Pleasing memory picture
The photographic image serves as a mechanism of representation, which has historically been used for binding the human body to the world. How, then, does that representation and subsequent binding become complicated or disrupted through the violent act of manipulating one’s representation by technological means? Relying on the algorithmic software of Photoshop, I have been exploring this idea of erasing or rewriting my personal history – which has involved a systematic use of the Content Aware Fill function and an almost obsessive-compulsive impulse to erase every trace of my representation from the photographs in my personal archive. The idea of the family album or personal photograph being private has become complicated with the digitization of cameras and the computerization of people; today, most people have created some version of a digital simulacrum of themselves to share in the public, networked sphere, and the value of the physical photograph as a once precious object is now unclear. The image file composed of 1’s and 0’s is no longer the only manipulable object; we, ourselves, have become information to be encoded and manipulated.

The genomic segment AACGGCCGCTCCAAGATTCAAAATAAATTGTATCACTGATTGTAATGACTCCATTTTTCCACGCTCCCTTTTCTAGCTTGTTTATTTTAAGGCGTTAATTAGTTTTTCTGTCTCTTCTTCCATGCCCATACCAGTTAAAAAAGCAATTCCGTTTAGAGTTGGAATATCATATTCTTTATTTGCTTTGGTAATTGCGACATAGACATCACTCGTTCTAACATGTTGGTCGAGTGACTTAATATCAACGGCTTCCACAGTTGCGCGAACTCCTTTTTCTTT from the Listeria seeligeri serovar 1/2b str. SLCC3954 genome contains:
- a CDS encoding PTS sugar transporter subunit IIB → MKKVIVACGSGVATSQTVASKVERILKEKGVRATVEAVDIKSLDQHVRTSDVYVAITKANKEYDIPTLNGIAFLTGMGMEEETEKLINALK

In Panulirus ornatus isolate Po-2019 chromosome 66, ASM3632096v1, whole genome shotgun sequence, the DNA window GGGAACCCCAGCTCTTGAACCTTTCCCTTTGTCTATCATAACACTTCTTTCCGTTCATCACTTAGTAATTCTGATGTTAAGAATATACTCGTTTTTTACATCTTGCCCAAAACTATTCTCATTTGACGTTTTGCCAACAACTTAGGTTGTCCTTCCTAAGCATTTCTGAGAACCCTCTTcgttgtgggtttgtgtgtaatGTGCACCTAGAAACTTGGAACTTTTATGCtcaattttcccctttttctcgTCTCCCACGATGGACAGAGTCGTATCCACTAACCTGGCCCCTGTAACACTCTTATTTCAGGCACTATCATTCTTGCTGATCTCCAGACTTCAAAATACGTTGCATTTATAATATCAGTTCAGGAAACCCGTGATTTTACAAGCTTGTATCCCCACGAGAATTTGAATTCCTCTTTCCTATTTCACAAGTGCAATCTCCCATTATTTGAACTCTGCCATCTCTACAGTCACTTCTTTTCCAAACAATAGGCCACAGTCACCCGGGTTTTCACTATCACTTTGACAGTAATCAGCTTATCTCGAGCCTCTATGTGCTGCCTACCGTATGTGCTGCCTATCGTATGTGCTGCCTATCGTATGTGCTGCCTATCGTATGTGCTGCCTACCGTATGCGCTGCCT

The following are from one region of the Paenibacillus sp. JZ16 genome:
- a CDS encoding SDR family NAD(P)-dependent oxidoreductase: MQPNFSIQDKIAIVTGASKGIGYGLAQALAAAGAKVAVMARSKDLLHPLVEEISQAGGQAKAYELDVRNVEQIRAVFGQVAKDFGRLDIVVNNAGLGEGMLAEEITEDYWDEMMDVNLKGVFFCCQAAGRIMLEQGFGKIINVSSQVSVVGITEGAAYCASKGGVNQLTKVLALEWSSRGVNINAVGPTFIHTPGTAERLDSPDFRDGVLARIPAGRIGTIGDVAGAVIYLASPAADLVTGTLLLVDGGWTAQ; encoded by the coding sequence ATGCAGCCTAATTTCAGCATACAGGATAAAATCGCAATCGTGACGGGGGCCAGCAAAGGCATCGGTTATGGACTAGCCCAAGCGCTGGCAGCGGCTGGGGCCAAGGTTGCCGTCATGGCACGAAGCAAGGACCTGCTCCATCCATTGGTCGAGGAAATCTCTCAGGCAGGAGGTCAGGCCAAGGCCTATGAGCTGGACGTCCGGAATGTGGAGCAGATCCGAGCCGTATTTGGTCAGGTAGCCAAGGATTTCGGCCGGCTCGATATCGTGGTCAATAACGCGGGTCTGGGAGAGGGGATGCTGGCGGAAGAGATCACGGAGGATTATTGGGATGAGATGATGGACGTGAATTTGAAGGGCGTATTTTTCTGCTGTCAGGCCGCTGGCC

These images are part of an ongoing body of work and largely represent a continued narrative throughout my recent practice that explores the complex relationships between photography, death, and memory. A few years ago I interviewed a mortician named Sam (see: The Last Sleep), and he told me that in mortuary school his teachers stressed the importance of what they called the “pleasing memory picture” – the last photo of someone you use to remember them by.
The full body of work can be found at pleasingmemorypicture.com.